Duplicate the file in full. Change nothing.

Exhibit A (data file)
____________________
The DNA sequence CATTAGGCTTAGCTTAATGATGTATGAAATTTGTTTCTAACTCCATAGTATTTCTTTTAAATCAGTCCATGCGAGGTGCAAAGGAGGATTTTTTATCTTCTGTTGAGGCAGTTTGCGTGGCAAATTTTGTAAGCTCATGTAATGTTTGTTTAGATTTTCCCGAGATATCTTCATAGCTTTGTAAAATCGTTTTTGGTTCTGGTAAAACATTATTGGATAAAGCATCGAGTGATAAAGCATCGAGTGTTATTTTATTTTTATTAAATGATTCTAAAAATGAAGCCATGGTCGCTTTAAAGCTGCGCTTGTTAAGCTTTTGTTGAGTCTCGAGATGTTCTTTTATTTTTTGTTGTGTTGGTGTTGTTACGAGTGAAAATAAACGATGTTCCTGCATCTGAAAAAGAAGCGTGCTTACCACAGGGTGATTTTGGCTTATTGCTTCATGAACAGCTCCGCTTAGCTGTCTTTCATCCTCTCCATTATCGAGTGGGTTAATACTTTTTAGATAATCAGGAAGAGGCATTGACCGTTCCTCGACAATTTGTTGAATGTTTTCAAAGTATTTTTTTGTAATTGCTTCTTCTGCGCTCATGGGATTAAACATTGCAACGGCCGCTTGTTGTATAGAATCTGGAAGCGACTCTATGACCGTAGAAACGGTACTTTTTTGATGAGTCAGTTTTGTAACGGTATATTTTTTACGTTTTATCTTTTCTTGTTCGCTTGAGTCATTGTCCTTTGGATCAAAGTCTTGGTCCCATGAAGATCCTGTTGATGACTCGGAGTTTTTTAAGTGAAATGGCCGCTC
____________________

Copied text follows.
The DNA sequence CATTAGGCTTAGCTTAATGATGTATGAAATTTGTTTCTAACTCCATAGTATTTCTTTTAAATCAGTCCATGCGAGGTGCAAAGGAGGATTTTTTATCTTCTGTTGAGGCAGTTTGCGTGGCAAATTTTGTAAGCTCATGTAATGTTTGTTTAGATTTTCCCGAGATATCTTCATAGCTTTGTAAAATCGTTTTTGGTTCTGGTAAAACATTATTGGATAAAGCATCGAGTGATAAAGCATCGAGTGTTATTTTATTTTTATTAAATGATTCTAAAAATGAAGCCATGGTCGCTTTAAAGCTGCGCTTGTTAAGCTTTTGTTGAGTCTCGAGATGTTCTTTTATTTTTTGTTGTGTTGGTGTTGTTACGAGTGAAAATAAACGATGTTCCTGCATCTGAAAAAGAAGCGTGCTTACCACAGGGTGATTTTGGCTTATTGCTTCATGAACAGCTCCGCTTAGCTGTCTTTCATCCTCTCCATTATCGAGTGGGTTAATACTTTTTAGATAATCAGGAAGAGGCATTGACCGTTCCTCGACAATTTGTTGAATGTTTTCAAAGTATTTTTTTGTAATTGCTTCTTCTGCGCTCATGGGATTAAACATTGCAACGGCCGCTTGTTGTATAGAATCTGGAAGCGACTCTATGACCGTAGAAACGGTACTTTTTTGATGAGTCAGTTTTGTAACGGTATATTTTTTACGTTTTATCTTTTCTTGTTCGCTTGAGTCATTGTCCTTTGGATCAAAGTCTTGGTCCCATGAAGATCCTGTTGATGACTCGGAGTTTTTTAAGTGAAATGGCCGCTC